Hang onto your biker caps, Little Monsters: Lady Gaga is booked at Berghain.That's right, Berghain, the holy grail of hedonism, a Berlin nightclub whose reputation is outstripped only by, well, its reputation. Parties there last for days on end, they say, soundtracked only by blast-furnace chug and robots with jackhammers. Clubbers can barely make their way across the dance floor without being sucked into a six-way public sex act, or at least tripping over the loose strings of a leather daddy's unlaced chaps. Sven, the club's bouncer, stands eight feet tall barefoot, has 10 pounds of metal in his facial piercings alone, and has been known to breathe fire at would-be clubbers not fluent in Berliner Schnauze, a local dialect.Or so they say.

  • Daniel Avery Interview

    Daniel Avery: London DJ Finds Solace in the Club, Shipping Container

    Who: Despite the fact that we're here to talk about his debut album, Daniel Avery considers himself a DJ first and foremost, which makes the London-based musician something of a rarity in an era when so many of electronic music's young guns start out as studio boffins, get noticed on SoundCloud, and only then grapple with the question of what to do on stage. By the time Avery began putting out cavernous, charcoal-hued techno 12-inches on labels Optimo Music and Erol Alkan's Phantasy Sound early last year, he was already a resident DJ at London's Fabric nightclub, where he used his warm-up slots as the opportunity to connect the dots between crackling post-punk, vintage acid, and brusque, brooding techno. His side-winding FabricLive 66 mix CD, in fact, preceded his debut album by nearly a year.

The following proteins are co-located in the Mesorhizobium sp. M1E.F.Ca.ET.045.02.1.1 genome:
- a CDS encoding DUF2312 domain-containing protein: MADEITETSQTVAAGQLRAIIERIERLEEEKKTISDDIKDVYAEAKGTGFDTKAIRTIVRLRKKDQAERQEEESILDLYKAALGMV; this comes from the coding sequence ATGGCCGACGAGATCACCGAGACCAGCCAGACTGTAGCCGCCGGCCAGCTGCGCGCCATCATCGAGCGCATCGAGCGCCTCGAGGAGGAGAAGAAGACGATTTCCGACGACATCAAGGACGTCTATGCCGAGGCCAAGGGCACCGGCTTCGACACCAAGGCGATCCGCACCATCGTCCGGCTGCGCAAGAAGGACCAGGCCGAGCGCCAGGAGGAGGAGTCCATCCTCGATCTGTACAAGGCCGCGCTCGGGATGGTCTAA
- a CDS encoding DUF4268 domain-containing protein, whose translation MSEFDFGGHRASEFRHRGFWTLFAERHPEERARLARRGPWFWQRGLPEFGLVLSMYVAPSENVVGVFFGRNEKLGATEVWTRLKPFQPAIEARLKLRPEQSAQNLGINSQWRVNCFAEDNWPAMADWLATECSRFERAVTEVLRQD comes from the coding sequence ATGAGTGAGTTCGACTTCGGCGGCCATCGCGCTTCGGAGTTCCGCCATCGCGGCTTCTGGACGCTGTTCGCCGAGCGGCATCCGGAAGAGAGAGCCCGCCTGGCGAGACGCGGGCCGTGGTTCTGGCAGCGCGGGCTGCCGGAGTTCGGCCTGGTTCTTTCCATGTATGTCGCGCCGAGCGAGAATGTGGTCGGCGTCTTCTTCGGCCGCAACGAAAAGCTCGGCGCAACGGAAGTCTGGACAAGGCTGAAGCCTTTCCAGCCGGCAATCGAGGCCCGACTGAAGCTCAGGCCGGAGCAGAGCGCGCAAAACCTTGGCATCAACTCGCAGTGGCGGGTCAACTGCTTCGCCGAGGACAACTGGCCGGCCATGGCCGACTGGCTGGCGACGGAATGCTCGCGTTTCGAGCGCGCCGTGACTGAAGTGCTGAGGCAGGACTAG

• Autre Ne Veut's Remix of Cid Rim's

    Autre Ne Veut's Remix of Cid Rim's 'Extend Ranges' Takes R&B to Church

    Cid Rim's Mute City EP, released on LuckyMe last month, doesn't sound like the work of a producer who's only been putting out records for a few years. Slathered in color and as vividly textured as a nettle's underside, it's mature without being stodgy, extending LuckyMe's super-saturated beat-music aesthetic in multiple directions at once: Electro-funk, 8-bit balladry, progressive rock. The way the Austrian producer doles out tricky rhythms with effortless finesse, it makes sense that he was trained as a free-jazz drummer.Now, Mike Slott, Joseph Marinetti, and Autre Ne Veut all try their hand at remixing tracks from the EP. Autre Ne Veut takes the beatless, rose-tinted instrumental "Extend Ranges" and flips it into an R&B dirge with ecclesiastical overtones — complete with Fairlight choirs — that's halfway between Forest Swords and Arvo Pärt. Listen to the remix in full below.